New prosecutors assigned to Dündar, Gül case ahead of first hearing
AFP photoThe Istanbul Chief Public Prosecutor’s Office has assigned a new prosecutor to the controversial case of daily Cumhuriyet editor-in-chief Can Dündar and Ankara bureau chief Erdem Gül, two days before its first hearing on March 25 after the duo’s release upon a Constitutional Court decision.
On March 23, the office assigned prosecutor Evliya Çalışkan, who was working as a prosecutor at the Terror and Organized Crimes Bureau, to the 14th Court of Serious Crimes as a trial prosecutor in the case in which Dündar and Gül are charged with espionage and terrorism.
Prosecutor Lütfi Karabacak has also been assigned to the 14th Court of Serious Crimes as the trial prosecutor of the court’s second committee, along with Judges Mehmet Çelik, Ferhat Korkmaz and Ömer Karagöl, who will be part of the judge comittee. Bakırköy 2nd Peace Court Justice Bülent Dalkıran will be head judge of the committee.
Dündar and Gül, who were released pending trial on Feb. 26 after a decision by the Constitutional Court, are charged with espionage and threatening state security in stories published in Cumhuriyet about National Intelligence Agency (MİT) trucks allegedly transporting weapons to unknown groups in Syria.
The court said the journalists’ 92-day imprisonment over charges of terrorism was a “violation of rights.”
President Recep Tayyip Erdoğan and ruling Justice and Development Party (AKP) have criticized the top court for “exceeding its jurisdiction.”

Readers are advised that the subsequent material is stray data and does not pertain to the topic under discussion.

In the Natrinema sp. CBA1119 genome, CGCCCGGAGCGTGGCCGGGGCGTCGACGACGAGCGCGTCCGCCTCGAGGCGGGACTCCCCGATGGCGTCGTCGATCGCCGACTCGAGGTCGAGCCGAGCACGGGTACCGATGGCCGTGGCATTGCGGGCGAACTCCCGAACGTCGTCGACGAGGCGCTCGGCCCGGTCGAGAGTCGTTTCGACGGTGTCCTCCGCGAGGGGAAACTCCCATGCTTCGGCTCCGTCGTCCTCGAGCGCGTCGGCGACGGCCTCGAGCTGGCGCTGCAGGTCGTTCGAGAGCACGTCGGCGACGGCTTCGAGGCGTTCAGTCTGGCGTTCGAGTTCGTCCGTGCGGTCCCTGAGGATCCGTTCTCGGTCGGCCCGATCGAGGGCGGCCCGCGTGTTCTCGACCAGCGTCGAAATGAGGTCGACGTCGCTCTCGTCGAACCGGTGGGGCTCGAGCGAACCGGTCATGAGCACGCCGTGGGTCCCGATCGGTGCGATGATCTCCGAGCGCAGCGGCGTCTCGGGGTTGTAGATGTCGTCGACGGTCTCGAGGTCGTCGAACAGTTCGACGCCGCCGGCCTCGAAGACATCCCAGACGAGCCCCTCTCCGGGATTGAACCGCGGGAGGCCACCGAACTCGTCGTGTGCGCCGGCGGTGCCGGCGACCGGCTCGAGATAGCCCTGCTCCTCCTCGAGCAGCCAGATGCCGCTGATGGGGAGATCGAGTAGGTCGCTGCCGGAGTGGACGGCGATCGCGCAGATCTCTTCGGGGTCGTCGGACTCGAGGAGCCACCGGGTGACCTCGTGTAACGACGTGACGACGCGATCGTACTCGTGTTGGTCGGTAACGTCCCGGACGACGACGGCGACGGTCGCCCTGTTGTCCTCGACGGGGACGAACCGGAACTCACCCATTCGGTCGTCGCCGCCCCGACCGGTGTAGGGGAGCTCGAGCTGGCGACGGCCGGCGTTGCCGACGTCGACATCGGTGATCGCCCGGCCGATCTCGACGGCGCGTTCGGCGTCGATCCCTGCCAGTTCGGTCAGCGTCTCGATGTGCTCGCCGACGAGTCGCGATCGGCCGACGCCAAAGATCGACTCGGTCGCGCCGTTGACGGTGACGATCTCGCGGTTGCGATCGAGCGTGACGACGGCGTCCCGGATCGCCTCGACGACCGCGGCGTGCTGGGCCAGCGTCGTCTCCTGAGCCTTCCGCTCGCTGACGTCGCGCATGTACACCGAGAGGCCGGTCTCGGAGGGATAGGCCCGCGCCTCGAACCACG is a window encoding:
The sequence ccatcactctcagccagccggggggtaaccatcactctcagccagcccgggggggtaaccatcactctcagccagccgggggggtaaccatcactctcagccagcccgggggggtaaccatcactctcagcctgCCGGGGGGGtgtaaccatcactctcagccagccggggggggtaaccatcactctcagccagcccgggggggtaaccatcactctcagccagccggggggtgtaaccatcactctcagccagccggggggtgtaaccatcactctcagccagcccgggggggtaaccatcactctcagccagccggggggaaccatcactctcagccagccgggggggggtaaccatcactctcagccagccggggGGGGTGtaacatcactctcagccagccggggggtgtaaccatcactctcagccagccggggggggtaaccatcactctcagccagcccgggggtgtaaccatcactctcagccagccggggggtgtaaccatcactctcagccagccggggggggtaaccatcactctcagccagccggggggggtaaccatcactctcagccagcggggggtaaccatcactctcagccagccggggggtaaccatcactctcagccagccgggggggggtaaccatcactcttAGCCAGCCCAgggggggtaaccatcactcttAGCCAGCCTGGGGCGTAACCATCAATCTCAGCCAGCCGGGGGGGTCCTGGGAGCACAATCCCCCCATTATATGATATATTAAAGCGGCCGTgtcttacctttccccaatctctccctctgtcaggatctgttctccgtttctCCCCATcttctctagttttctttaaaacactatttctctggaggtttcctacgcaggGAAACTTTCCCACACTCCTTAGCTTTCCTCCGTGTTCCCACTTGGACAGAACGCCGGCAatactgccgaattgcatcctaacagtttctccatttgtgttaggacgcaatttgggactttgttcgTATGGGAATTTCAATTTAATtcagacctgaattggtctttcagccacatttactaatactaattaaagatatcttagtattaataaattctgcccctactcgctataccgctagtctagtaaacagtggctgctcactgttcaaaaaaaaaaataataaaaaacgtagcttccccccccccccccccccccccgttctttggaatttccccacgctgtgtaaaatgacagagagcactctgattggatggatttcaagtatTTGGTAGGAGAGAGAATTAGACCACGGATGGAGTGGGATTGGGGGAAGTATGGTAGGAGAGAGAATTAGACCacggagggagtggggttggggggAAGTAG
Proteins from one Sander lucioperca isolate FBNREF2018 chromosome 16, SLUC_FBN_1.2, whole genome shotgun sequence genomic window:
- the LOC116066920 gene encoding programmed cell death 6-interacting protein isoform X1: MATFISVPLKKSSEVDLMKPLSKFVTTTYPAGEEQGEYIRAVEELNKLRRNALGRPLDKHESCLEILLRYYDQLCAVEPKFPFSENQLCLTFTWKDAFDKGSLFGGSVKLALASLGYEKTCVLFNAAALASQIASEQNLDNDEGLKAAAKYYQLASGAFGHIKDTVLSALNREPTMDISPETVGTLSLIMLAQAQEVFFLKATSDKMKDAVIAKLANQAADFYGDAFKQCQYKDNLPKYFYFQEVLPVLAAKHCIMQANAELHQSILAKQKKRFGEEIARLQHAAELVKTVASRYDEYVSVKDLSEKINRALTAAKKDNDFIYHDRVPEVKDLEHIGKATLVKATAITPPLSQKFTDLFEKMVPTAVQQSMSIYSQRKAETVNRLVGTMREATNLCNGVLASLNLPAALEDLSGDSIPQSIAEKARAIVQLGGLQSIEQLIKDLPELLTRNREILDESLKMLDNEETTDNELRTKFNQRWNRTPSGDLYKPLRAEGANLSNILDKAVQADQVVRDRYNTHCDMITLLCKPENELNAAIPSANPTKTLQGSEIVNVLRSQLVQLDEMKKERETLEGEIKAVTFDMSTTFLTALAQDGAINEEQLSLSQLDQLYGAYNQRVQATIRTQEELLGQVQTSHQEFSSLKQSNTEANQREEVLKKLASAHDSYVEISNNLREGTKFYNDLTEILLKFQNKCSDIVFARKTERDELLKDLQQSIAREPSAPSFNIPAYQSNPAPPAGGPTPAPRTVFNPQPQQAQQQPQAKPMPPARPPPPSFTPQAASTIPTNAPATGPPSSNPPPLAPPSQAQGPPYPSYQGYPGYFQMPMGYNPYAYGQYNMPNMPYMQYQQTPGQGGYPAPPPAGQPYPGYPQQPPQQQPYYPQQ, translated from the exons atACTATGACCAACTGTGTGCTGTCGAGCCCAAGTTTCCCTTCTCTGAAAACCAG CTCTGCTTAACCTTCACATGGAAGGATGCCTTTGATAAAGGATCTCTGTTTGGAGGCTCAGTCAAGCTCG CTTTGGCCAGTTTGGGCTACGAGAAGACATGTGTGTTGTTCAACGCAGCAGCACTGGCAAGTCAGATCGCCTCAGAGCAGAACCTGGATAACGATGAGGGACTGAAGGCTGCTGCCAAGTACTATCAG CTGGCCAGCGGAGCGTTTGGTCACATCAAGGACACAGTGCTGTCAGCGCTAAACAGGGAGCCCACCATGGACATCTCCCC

The journalists’ lawyers insist that the court cannot rule on their arrest mainly due to the previous top court decision.
The prosecutor’s office added a new document to the case in support of the charges against Dündar.
According to the document sent to the court on March 21, Dündar sold his villa in Ankara to the lawyers who were arrested as part of the same probe in return for publishing the news story.
The documents said that based on the deed records, after Dündar published the mentioned news story on May 29, 2015, Dündar’s 1.5-million-dollar villa, which had been on the market since 2012, was sold for 1.5 million Turkish Liras (roughly $520,000) on June 25, 2015, to later-arrested lawyers Bekir Mustafa Yılmaz and Sönmez Ahi, who are allegedly “members of the “Fethullahist Terrorist Organization (FETÖ)/Parallel State Structure (PDY) armed terror group.”
The definition refers to followers of Fethullah Gülen, a Turkish Islamic scholar based in the U.S. who is accused of plotting a coup against the ruling Justice and Development Party (AKP). Gülen is also the main suspect in the investigation of mass wiretapping of Dec. 17 and 21, 2013, which targeted more than 7,000 people while Erdoğan was Turkey’s prime minister.
The document also included information that Ahi, who was the lawyer of Adana Gendarmerie Region Commander Hamza Celepoğlu, is the brother in-law of another arrested lawyer, Atilla Tarık Çilekçi. Çilekçi was reported to be close to Fethullah Gülen as he was captured in a photo while he was kissing Gülen’s hand, a sign of reverence in Turkey.